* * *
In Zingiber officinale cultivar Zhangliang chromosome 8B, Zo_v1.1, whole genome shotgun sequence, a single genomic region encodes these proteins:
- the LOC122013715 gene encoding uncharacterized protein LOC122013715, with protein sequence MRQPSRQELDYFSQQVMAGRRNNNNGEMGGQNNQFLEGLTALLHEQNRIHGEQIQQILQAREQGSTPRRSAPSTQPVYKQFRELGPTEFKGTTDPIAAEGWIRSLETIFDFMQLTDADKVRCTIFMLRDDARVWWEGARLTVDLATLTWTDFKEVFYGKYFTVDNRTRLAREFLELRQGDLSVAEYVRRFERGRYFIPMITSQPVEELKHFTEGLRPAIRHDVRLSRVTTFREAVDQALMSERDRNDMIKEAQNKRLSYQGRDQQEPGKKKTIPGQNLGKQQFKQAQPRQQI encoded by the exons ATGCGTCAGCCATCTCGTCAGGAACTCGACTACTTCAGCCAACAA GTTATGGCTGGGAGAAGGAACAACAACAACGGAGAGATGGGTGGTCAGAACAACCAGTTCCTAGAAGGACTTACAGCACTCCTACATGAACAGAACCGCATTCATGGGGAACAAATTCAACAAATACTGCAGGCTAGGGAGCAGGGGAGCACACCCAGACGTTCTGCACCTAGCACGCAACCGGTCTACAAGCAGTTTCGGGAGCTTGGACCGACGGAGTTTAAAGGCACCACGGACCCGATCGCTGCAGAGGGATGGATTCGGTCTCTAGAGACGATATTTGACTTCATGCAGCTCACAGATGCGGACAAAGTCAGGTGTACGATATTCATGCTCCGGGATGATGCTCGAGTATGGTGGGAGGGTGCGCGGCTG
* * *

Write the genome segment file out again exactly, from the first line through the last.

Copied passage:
In Zingiber officinale cultivar Zhangliang chromosome 8B, Zo_v1.1, whole genome shotgun sequence, a single genomic region encodes these proteins:
- the LOC122013715 gene encoding uncharacterized protein LOC122013715, with protein sequence MRQPSRQELDYFSQQVMAGRRNNNNGEMGGQNNQFLEGLTALLHEQNRIHGEQIQQILQAREQGSTPRRSAPSTQPVYKQFRELGPTEFKGTTDPIAAEGWIRSLETIFDFMQLTDADKVRCTIFMLRDDARVWWEGARLTVDLATLTWTDFKEVFYGKYFTVDNRTRLAREFLELRQGDLSVAEYVRRFERGRYFIPMITSQPVEELKHFTEGLRPAIRHDVRLSRVTTFREAVDQALMSERDRNDMIKEAQNKRLSYQGRDQQEPGKKKTIPGQNLGKQQFKQAQPRQQI encoded by the exons ATGCGTCAGCCATCTCGTCAGGAACTCGACTACTTCAGCCAACAA GTTATGGCTGGGAGAAGGAACAACAACAACGGAGAGATGGGTGGTCAGAACAACCAGTTCCTAGAAGGACTTACAGCACTCCTACATGAACAGAACCGCATTCATGGGGAACAAATTCAACAAATACTGCAGGCTAGGGAGCAGGGGAGCACACCCAGACGTTCTGCACCTAGCACGCAACCGGTCTACAAGCAGTTTCGGGAGCTTGGACCGACGGAGTTTAAAGGCACCACGGACCCGATCGCTGCAGAGGGATGGATTCGGTCTCTAGAGACGATATTTGACTTCATGCAGCTCACAGATGCGGACAAAGTCAGGTGTACGATATTCATGCTCCGGGATGATGCTCGAGTATGGTGGGAGGGTGCGCGGCTG